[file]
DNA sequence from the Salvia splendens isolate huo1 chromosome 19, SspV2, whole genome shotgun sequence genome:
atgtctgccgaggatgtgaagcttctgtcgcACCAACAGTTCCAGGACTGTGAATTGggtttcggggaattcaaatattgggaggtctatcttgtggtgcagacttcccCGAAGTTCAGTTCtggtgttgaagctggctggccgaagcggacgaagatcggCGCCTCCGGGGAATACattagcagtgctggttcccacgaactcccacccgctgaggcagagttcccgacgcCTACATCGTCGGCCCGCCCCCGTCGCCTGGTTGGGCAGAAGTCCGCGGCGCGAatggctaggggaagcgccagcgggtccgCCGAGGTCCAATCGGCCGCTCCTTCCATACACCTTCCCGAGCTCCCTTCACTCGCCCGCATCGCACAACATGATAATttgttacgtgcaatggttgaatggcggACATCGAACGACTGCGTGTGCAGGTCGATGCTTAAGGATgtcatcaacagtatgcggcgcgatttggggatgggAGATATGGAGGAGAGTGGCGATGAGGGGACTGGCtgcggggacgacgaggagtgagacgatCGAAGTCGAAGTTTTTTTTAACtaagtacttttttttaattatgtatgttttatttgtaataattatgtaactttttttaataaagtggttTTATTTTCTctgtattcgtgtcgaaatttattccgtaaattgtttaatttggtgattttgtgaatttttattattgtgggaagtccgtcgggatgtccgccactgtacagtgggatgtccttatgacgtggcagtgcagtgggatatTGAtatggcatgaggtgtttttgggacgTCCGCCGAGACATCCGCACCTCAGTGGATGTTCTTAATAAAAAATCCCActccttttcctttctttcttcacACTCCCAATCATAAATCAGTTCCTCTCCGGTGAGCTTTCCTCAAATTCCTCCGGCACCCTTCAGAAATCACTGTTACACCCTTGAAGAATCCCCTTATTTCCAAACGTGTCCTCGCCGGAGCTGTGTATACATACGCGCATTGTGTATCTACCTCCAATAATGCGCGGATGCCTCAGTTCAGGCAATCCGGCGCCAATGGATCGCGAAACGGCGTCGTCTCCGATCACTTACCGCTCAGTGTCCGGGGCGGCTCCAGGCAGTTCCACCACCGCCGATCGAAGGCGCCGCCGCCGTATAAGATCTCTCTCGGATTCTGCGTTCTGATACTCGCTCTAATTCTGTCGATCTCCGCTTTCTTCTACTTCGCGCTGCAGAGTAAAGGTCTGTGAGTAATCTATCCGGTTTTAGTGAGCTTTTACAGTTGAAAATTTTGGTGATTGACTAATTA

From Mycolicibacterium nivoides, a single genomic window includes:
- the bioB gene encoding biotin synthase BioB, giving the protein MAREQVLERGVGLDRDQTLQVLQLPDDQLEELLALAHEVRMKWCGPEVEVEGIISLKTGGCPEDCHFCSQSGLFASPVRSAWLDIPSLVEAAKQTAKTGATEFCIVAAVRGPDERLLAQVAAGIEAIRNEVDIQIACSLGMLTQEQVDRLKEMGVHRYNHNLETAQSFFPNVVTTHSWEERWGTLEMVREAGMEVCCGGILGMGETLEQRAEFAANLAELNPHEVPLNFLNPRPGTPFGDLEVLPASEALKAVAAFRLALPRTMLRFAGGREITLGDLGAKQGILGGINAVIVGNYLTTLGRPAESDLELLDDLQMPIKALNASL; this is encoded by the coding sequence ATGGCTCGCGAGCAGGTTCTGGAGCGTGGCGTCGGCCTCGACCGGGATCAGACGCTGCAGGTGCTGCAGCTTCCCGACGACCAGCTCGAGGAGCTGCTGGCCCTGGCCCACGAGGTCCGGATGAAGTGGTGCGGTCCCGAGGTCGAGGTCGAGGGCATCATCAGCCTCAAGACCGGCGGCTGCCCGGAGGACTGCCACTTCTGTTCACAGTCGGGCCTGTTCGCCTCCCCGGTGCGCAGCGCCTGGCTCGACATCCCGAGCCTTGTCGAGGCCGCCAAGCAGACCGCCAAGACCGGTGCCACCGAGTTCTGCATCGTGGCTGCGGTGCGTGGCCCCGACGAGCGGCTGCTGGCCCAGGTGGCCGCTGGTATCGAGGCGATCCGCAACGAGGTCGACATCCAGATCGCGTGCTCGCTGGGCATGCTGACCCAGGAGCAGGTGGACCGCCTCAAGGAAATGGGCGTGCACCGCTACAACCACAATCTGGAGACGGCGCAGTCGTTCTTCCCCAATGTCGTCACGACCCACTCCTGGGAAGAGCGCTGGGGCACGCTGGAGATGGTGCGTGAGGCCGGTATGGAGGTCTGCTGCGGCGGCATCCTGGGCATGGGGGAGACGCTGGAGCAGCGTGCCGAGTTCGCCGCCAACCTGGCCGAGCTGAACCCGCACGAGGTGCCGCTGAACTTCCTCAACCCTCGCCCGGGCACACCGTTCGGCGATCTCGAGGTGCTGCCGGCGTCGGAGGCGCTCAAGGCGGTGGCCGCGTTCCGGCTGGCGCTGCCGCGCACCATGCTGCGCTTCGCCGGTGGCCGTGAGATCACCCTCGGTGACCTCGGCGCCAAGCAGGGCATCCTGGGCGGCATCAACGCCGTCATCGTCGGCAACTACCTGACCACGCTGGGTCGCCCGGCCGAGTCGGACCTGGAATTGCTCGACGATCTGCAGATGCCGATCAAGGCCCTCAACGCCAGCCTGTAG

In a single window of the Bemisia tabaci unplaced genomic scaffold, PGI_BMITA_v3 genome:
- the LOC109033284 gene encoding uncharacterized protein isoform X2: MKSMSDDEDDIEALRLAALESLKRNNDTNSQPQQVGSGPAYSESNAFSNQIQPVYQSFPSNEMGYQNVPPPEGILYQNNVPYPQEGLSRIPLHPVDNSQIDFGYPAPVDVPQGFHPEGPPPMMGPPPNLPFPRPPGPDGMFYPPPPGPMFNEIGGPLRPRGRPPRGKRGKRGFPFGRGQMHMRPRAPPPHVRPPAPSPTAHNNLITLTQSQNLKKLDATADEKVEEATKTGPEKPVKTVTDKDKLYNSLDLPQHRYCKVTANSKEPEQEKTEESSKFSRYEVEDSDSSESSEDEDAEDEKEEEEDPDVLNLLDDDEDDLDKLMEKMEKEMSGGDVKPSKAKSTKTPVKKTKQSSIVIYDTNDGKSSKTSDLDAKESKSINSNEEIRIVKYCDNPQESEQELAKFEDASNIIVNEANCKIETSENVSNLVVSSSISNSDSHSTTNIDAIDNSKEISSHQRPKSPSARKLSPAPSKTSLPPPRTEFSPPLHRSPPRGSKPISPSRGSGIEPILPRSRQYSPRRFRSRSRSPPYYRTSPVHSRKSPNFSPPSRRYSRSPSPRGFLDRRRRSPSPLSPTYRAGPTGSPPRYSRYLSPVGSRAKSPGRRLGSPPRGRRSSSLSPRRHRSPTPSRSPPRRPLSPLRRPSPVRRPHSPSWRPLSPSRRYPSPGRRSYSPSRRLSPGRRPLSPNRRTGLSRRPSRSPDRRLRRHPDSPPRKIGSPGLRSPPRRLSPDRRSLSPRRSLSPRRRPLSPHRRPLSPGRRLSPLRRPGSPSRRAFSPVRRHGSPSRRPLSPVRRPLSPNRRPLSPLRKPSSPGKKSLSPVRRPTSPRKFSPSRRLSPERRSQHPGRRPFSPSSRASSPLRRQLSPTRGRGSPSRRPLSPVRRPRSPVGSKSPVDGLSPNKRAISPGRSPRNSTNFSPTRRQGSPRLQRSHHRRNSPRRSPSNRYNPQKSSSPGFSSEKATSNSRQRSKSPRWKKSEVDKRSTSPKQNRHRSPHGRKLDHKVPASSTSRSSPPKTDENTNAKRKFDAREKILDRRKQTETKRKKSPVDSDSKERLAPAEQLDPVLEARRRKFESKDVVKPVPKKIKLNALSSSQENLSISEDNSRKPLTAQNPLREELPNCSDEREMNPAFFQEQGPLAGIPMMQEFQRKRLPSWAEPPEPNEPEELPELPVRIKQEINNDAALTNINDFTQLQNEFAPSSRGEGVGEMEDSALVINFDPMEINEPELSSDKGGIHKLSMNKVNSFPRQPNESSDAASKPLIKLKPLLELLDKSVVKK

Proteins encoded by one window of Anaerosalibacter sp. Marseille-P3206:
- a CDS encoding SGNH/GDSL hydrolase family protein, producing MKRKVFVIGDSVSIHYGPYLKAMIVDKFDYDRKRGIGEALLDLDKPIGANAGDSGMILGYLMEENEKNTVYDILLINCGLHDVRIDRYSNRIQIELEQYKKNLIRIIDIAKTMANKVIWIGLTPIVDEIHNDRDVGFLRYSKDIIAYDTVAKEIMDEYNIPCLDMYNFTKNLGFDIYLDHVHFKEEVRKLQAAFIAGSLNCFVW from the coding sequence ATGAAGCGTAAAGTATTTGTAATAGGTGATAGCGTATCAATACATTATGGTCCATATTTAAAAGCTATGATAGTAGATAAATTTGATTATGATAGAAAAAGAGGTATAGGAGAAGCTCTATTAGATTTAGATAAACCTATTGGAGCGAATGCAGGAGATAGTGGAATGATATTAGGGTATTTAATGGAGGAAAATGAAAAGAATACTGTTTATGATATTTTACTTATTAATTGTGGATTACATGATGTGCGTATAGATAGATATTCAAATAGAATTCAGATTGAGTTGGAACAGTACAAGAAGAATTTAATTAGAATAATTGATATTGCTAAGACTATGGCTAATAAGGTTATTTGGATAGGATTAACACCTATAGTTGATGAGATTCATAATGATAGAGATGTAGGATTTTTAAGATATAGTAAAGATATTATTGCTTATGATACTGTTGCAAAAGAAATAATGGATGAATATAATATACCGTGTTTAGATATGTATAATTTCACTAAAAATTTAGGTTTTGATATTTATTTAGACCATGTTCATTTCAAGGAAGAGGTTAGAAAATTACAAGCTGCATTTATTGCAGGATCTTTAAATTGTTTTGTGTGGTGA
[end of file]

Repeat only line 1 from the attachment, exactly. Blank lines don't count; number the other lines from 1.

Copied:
DNA sequence from the Salvia splendens isolate huo1 chromosome 19, SspV2, whole genome shotgun sequence genome: